A museum is an institution that cares for (conserves) a collection of artifacts and other objects of artistic, cultural, historical, or scientific importance and makes them available for public viewing through exhibits that may be permanent or temporary.Most large museums are located in major cities throughout the world and more local ones exist in smaller cities, towns and even the countryside. Museums have varying aims, ranging from serving researchers and specialists to serving the general public. The goal of serving researchers is increasingly shifting to serving the general public.
Some of the most attended museums include the Louvre in Paris, the National Museum of China in Beijing, the National Museum of Natural History in Washington, D.C., the British Museum in London, the National Air and Space Museum in Washington, D.C., the National Gallery in London and The Metropolitan Museum of Art in New York City. There are many types of museums, including art museums, natural history museums, science museums, war museums and children's museums.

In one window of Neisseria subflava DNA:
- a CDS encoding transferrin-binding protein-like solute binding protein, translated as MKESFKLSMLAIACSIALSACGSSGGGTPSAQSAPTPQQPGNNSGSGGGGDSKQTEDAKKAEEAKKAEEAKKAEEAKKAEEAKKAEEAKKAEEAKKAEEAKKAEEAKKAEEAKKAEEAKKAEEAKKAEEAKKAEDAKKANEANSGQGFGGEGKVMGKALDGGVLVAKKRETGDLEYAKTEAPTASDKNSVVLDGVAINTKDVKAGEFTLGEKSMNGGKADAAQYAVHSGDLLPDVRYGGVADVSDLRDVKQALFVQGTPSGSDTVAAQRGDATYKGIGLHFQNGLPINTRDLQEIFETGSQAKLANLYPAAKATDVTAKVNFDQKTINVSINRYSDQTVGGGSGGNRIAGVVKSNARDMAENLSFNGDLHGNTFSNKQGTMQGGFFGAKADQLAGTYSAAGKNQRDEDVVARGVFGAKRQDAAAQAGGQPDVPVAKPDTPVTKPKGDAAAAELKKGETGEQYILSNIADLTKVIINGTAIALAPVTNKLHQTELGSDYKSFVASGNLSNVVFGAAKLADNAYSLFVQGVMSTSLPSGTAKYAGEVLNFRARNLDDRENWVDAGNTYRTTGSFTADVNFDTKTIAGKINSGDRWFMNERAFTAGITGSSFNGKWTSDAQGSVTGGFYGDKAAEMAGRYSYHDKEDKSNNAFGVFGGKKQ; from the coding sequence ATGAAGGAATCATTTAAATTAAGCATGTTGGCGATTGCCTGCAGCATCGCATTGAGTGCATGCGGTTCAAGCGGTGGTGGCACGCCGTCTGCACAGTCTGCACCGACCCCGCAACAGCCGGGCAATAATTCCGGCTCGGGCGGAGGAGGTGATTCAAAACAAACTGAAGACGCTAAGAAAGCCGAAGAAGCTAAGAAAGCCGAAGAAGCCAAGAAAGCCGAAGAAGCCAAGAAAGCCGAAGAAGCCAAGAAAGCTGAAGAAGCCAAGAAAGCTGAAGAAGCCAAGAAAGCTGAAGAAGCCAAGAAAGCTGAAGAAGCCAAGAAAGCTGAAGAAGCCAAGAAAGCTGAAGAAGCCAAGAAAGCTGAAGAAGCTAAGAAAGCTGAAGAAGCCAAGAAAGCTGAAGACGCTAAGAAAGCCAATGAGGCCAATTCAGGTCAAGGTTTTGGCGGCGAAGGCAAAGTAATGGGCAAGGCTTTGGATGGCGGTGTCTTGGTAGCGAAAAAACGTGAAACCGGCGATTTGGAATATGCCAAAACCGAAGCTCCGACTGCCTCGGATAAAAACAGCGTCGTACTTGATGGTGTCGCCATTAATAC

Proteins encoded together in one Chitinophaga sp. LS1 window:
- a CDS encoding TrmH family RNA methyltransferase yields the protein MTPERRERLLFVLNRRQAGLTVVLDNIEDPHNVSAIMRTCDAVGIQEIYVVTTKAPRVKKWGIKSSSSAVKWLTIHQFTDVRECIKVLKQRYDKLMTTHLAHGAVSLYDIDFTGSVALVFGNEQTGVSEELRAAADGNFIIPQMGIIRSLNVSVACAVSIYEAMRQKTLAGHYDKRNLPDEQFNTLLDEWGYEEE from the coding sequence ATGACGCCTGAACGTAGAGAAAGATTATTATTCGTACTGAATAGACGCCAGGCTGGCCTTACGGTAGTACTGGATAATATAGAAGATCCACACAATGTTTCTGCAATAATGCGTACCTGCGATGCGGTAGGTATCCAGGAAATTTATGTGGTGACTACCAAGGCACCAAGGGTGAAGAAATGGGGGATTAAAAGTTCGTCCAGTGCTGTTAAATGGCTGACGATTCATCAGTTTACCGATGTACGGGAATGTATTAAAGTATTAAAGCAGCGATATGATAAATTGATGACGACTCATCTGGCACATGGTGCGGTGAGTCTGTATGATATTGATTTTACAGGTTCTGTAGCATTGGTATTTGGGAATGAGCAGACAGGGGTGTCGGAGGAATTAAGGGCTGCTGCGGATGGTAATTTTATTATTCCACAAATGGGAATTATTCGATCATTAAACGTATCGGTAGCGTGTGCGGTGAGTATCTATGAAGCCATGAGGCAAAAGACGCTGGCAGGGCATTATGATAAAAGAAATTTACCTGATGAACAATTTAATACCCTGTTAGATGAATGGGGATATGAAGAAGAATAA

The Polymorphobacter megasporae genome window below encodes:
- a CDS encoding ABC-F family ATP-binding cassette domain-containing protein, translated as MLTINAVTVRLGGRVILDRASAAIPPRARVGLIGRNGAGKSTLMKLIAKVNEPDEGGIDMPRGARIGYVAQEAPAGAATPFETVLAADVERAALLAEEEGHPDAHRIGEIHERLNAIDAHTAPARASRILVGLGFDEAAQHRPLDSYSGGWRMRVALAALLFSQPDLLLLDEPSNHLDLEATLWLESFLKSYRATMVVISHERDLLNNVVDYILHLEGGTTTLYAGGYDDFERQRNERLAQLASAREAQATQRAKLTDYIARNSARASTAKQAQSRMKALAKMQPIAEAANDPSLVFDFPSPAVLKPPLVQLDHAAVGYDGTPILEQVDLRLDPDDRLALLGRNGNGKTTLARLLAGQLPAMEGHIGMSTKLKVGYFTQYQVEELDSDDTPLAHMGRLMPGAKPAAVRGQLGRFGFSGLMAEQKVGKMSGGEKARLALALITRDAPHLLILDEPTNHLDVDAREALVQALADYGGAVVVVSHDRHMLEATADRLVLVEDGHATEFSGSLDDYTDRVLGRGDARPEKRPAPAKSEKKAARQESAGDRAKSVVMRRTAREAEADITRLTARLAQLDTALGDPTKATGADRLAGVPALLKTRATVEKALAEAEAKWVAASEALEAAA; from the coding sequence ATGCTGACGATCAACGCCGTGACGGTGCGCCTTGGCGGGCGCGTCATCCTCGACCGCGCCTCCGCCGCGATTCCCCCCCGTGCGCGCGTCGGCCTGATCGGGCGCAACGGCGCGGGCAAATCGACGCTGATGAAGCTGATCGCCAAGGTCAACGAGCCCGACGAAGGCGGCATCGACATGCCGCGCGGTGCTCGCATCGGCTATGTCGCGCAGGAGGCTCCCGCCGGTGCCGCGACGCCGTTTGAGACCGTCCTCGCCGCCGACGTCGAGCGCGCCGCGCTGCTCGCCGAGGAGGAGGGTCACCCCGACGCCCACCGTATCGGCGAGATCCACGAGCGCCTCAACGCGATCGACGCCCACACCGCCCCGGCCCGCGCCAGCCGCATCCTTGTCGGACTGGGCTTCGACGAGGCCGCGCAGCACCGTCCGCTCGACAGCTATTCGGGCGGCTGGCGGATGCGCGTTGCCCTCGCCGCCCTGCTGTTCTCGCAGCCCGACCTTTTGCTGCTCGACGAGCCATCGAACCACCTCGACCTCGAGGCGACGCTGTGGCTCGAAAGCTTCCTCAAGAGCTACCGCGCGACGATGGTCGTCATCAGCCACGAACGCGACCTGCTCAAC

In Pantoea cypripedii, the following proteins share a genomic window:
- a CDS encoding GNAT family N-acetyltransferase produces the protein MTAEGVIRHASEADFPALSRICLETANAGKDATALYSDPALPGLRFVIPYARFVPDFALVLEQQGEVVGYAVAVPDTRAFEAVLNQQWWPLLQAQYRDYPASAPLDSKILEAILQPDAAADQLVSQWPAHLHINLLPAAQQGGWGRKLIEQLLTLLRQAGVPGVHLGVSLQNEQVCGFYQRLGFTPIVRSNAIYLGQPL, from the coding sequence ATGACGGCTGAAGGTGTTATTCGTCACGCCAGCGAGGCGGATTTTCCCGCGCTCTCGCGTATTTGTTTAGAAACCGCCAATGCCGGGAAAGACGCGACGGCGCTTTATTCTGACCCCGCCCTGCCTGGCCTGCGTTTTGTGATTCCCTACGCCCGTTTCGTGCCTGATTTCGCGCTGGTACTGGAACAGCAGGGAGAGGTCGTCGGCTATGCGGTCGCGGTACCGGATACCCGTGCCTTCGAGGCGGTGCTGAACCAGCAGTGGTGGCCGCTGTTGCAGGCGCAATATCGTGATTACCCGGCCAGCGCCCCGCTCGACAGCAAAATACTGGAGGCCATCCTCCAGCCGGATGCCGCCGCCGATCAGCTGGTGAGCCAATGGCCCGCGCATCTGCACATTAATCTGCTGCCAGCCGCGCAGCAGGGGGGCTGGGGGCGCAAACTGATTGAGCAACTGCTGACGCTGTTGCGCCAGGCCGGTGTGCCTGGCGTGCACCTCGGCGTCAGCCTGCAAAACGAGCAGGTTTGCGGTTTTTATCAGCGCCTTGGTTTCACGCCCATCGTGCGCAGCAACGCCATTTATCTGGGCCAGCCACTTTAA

As of the 2010s, the continuing acceleration in the digitization of information, combined with the increasing capacity of digital information storage, is causing the traditional model of museums (i.e. as static bricks-and-mortar "collections of collections" of three-dimensional specimens and artifacts) to expand to include virtual exhibits and high-resolution images of their collections that patrons can peruse, study, and explore from any place with Internet. The city with the largest number of museums is Mexico City with over 128 museums. According to The World Museum Community, there are more than 55,000 museums in 202 countries.